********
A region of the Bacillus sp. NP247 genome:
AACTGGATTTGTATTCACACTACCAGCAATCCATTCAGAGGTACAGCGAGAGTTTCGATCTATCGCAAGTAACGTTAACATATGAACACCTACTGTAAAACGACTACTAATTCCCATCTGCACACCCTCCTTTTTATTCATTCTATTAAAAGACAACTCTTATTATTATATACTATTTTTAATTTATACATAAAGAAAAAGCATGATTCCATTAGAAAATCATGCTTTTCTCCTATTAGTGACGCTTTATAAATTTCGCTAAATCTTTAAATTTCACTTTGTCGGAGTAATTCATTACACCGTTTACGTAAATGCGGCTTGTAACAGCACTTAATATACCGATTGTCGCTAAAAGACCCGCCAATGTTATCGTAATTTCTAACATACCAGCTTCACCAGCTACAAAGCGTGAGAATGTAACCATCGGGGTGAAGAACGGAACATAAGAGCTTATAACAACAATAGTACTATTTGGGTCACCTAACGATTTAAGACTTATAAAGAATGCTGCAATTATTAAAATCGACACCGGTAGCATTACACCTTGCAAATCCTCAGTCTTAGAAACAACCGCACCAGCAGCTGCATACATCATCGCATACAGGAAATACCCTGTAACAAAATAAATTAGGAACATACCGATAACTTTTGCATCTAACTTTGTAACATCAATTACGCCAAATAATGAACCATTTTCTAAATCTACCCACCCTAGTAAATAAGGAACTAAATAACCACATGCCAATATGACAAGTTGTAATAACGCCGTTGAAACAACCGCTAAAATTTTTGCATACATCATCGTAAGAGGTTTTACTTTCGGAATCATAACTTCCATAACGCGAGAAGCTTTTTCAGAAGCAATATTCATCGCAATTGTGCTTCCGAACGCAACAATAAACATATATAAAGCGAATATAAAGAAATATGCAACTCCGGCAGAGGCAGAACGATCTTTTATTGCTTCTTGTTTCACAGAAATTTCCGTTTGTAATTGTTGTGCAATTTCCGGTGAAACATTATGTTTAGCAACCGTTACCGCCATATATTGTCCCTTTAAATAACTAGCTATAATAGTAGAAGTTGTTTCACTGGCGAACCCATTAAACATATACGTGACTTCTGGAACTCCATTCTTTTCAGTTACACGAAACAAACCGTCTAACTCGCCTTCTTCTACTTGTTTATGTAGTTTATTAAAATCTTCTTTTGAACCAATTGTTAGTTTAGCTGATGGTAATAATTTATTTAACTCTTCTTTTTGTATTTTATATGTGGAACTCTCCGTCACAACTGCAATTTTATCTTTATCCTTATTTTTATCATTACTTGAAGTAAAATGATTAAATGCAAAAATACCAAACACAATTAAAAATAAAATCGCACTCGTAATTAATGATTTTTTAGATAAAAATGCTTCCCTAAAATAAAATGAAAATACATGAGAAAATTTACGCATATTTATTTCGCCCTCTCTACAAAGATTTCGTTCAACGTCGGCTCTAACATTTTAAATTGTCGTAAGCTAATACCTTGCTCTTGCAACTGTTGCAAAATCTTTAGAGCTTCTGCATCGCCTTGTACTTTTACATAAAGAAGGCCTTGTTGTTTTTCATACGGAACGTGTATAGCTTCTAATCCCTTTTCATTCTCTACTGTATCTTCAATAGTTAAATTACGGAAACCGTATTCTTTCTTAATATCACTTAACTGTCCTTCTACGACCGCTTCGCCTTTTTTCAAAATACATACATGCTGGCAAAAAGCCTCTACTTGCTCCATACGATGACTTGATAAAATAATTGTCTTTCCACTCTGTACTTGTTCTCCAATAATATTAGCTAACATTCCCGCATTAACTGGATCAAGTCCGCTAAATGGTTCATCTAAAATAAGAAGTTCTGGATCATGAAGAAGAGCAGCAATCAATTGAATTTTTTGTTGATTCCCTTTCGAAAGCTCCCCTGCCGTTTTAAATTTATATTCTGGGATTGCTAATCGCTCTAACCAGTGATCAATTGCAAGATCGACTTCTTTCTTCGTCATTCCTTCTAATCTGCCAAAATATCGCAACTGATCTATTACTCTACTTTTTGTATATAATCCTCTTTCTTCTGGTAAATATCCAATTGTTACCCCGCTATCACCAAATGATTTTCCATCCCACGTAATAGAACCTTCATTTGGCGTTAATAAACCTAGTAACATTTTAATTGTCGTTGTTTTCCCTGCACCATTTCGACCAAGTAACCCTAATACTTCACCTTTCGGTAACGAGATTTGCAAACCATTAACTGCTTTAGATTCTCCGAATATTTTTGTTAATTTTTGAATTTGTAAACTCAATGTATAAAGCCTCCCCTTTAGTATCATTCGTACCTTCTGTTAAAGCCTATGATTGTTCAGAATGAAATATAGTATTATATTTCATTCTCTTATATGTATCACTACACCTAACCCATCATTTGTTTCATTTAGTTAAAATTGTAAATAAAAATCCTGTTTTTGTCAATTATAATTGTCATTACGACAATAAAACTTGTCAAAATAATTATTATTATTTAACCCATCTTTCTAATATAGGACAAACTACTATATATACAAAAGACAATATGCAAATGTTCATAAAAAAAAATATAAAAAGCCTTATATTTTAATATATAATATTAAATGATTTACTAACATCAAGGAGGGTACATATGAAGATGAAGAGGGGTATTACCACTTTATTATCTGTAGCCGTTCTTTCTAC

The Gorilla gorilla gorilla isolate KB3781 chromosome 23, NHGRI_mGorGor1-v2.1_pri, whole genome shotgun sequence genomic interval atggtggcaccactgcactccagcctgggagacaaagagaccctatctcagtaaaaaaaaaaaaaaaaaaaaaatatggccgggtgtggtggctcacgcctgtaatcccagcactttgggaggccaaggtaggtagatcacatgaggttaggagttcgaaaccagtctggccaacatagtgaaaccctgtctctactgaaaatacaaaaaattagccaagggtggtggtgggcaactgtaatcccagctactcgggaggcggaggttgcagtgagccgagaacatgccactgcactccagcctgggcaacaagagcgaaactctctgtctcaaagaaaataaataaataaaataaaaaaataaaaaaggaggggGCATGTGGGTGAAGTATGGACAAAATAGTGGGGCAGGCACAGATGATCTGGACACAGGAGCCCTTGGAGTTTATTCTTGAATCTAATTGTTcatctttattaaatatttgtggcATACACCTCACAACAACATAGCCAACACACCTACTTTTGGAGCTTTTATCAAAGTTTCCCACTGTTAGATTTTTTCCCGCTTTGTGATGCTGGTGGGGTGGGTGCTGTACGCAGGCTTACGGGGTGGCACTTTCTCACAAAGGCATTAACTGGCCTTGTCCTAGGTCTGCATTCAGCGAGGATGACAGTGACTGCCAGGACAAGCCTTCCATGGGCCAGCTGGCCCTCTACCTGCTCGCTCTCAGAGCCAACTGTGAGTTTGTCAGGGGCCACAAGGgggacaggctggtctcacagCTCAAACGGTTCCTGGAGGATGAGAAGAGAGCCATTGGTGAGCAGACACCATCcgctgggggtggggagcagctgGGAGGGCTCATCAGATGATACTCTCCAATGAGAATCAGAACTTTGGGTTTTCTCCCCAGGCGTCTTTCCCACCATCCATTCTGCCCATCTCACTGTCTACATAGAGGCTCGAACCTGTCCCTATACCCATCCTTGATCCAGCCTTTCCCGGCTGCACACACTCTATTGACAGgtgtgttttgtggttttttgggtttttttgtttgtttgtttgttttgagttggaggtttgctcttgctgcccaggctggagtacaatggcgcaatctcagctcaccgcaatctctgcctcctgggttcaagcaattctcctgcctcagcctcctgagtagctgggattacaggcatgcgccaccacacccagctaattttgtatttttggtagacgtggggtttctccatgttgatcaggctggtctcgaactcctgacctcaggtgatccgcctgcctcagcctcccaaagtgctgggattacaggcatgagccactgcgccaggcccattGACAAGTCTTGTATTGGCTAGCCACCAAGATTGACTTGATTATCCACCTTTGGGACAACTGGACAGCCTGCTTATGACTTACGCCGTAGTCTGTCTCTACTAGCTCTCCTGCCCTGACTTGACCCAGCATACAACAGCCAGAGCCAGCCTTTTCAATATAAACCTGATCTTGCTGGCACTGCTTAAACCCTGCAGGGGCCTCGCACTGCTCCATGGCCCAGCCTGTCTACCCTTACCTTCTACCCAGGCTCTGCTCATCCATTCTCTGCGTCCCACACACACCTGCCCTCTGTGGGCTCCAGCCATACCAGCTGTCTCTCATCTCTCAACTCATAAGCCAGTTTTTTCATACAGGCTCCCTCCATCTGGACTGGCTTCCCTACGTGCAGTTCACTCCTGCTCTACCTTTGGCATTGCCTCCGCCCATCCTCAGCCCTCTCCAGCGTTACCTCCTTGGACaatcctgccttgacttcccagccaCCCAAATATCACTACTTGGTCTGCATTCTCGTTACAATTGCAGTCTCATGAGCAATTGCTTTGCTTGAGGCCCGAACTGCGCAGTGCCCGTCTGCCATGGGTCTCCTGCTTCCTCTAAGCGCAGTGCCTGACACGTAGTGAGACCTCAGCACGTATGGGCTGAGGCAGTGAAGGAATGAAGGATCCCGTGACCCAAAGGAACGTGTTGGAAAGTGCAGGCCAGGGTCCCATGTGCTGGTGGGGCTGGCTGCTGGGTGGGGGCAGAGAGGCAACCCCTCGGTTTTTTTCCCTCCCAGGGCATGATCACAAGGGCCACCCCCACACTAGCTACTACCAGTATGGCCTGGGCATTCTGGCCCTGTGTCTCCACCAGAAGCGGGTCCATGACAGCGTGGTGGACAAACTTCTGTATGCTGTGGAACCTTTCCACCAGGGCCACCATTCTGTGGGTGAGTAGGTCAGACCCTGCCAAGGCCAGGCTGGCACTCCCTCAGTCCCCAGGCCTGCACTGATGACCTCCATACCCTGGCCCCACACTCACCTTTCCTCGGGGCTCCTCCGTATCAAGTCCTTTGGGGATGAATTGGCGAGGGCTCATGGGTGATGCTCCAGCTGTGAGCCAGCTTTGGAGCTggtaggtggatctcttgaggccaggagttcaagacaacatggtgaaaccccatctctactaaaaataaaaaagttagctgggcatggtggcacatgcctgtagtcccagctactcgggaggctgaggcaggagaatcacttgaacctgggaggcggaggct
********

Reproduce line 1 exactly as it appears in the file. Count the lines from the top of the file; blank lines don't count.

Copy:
A region of the Bacillus sp. NP247 genome: